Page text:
Design, Photography, & Fashion

Case Study Part 2: Digital Post-Production

Annie Leibovitz

Lesson time 9:58 min

Annie gives you an exclusive look into her digital post-production process, and shares her thoughts about what it means to be a photographer and creative artist.

Annie Leibovitz
Teaches Photography
Annie brings you into her studio and onto her shoots to teach you everything she knows about portraiture and telling stories through images.
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The Art Of The Photo

Annie Leibovitz was the first woman to be named chief photographer at Rolling Stone and the last person to take a portrait of John Lennon. In her first online photography class, Annie shows us that what makes a picture stunning isn’t the gear or technology—it’s the story. Annie teaches you her philosophy: how to develop concepts, work with subjects, shoot with natural light, and bring images to life in post-production. See the world through her eyes.


Students give MasterClass an average rating of 4.7 out of 5 stars.

I found her laid back outlook on what makes a photograph quite enlightening. Sometimes I overthink something enough to ruin a good photo.

there is a vision ,not just the technical skill,I still love it!!

I enjoyed the philosophical content as well as the high production budget information.

Trust your intuition; trust your individual sense of what art is for you; go out there and work.


Sue B.

Pity about the bright streak on the right side of her skirt - very distracting.

Steve H.

The lessons were helpful in showing the Alice Liddell photograph as an inspiration, the peach as a clever prop with a woman known for her food-centric passion and then the confluence for the actual shoot. The post-processing digital re-formatting displayed her conceptions about the image but the technician was the unsung master of the final creation.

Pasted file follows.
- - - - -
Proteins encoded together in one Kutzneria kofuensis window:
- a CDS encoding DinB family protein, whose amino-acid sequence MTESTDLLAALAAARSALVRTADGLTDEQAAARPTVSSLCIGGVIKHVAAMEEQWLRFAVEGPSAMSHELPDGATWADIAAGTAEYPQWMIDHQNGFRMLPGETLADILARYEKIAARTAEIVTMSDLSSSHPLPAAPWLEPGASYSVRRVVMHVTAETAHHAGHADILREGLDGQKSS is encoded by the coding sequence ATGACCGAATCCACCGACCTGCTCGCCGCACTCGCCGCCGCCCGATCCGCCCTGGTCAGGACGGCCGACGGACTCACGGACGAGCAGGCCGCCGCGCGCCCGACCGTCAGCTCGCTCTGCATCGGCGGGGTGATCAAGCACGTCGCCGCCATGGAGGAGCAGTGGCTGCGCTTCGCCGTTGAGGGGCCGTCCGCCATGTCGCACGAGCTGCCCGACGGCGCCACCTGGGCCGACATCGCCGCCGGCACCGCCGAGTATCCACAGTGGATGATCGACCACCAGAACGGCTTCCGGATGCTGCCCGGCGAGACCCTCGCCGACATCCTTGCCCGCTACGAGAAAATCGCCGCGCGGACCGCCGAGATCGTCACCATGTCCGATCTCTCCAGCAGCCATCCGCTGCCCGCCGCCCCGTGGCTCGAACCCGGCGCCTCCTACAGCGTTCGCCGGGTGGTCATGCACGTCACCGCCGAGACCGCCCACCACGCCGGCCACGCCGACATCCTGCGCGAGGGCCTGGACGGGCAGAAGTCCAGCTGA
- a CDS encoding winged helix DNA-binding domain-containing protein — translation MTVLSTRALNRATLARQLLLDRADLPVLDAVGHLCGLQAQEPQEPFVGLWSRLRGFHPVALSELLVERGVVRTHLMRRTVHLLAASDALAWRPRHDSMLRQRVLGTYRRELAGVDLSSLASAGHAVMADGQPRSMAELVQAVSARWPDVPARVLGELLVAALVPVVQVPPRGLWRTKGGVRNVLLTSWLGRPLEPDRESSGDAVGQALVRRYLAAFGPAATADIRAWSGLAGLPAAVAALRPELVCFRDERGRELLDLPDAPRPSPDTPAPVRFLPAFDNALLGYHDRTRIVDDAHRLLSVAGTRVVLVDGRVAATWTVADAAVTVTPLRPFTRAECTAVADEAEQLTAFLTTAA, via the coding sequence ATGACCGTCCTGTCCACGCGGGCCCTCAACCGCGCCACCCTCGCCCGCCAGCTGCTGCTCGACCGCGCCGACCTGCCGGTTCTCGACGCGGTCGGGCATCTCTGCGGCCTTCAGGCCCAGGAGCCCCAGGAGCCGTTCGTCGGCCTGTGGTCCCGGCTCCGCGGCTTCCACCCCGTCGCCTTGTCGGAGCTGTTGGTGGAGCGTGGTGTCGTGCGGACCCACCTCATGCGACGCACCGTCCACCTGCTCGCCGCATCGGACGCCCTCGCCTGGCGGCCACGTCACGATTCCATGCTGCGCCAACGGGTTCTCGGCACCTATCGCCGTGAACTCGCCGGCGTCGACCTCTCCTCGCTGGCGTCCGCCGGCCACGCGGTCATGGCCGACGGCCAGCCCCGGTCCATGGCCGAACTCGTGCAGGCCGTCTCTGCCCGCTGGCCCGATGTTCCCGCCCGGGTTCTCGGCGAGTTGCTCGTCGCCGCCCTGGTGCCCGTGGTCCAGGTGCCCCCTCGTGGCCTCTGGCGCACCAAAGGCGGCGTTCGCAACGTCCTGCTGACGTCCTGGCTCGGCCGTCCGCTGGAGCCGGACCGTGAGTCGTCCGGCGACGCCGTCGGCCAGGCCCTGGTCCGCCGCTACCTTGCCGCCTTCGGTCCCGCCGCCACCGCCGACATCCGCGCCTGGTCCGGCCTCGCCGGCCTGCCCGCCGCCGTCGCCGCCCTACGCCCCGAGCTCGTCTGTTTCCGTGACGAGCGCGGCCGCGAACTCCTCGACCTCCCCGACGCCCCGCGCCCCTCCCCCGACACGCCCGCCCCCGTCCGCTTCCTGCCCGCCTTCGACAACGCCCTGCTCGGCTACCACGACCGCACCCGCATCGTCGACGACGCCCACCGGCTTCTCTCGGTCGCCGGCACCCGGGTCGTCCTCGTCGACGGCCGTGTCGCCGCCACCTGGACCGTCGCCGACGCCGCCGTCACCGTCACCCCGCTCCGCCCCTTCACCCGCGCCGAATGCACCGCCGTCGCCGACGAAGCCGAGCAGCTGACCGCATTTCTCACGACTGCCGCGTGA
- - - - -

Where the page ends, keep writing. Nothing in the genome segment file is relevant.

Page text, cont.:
michael W.

I'm glad to see the post process talk and work but as a teaching lesson it's missing. Joel Grimes does a much better job of this.

michael W.

I think it's sad to see a photographer who doesn't do their own post-processing work. Whether it be the darkroom or digital you are the artist. You should be doing the work. I don't think Picasso directed someone else to do the color in his painting.


Not sure about this lesson. Part of me is interested to see the process she goes through but when I see it I'm left wishing the end product wasn't quite so contrived.

Mark W.

I feel like as soon as the camera crew left she went back to whacking her Photoshop serf with that pointy stick.

Graeme R.

Very disappointed in both the production and post-production processes. Special peaches, special trees, big crews, and then it's "all in the post." Is it any different than any other advertising photographer (and her/his team) working in New York? And the concept seems obvious and banal. Where's the creativity? Where's the art? Then again, Alice Waters's publicist may have nixed the other ideas.

Yuko H.

I love how she bends the "rules" in order to bring her vision to life. It makes her work so organic and real

Jim C.

I like hearing her thought process. It is a bit like the old dark room days when the photographer would have an expert lab tech that translated what they wanted in the darkroom. Except now she has someone who fulfills the ideas in PhotoShop or whatever program. I have had an internal thought struggle in the past of "If others are doing your PhotoShop or developing, is it yours or part theirs? " It comes down to who has the artistic vision and if those helping to create it are tools, assistants, or collaborators.

Kenton M.

Short lesson.... however, it does show how she edits and thinks every time after a shoot!